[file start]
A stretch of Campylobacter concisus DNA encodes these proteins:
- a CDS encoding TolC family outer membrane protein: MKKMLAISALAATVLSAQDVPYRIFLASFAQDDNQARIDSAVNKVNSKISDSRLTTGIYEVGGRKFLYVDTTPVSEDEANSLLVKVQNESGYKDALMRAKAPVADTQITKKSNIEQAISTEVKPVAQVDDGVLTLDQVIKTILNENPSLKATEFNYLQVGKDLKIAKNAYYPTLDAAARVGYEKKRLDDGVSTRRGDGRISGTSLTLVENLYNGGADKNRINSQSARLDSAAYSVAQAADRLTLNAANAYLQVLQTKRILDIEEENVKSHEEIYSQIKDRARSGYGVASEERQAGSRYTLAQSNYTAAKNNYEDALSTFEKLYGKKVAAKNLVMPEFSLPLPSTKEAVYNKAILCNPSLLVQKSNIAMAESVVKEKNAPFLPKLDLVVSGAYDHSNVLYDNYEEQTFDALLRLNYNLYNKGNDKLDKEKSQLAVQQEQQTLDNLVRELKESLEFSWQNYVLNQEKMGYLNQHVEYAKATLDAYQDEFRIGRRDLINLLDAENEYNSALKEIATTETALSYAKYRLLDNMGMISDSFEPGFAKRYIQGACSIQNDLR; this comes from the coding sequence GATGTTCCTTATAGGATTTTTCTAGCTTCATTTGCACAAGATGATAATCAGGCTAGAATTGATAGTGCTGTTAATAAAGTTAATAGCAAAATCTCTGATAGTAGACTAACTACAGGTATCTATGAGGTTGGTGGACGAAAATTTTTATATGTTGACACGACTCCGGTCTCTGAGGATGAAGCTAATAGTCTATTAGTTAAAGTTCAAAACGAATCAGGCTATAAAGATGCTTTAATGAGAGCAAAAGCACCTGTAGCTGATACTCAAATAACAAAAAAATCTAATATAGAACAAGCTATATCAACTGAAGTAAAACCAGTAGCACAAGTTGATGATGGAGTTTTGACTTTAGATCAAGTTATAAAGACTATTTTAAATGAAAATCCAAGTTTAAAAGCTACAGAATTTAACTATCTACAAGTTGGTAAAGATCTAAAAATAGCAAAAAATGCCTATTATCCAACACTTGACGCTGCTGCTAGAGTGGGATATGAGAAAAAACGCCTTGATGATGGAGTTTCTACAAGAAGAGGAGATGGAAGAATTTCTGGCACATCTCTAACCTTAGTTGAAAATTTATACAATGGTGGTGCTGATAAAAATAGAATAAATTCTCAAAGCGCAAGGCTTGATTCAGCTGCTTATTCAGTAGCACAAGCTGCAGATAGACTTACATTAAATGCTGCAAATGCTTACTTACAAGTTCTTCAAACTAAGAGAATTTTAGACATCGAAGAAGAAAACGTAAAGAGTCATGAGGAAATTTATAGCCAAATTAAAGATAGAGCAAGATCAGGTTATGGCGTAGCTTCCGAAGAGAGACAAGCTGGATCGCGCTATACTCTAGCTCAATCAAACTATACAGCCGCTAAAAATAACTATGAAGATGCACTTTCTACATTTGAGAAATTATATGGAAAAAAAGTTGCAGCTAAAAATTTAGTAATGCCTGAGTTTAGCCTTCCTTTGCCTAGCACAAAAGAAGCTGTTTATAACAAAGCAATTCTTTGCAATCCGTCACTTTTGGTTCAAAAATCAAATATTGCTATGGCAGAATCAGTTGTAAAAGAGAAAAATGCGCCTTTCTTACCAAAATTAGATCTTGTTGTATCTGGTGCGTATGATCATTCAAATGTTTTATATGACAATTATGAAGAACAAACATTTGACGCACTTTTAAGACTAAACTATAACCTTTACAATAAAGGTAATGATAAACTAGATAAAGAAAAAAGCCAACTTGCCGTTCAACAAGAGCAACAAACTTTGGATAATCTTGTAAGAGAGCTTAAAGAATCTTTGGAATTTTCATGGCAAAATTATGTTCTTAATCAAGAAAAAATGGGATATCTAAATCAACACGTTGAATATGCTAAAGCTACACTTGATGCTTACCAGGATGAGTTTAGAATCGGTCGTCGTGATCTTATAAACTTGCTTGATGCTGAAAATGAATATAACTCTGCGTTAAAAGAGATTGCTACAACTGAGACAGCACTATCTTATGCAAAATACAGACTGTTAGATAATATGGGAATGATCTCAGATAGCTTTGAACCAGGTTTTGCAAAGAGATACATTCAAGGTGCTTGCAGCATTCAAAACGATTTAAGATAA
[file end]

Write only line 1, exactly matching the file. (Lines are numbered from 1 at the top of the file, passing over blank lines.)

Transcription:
A stretch of Campylobacter concisus DNA encodes these proteins: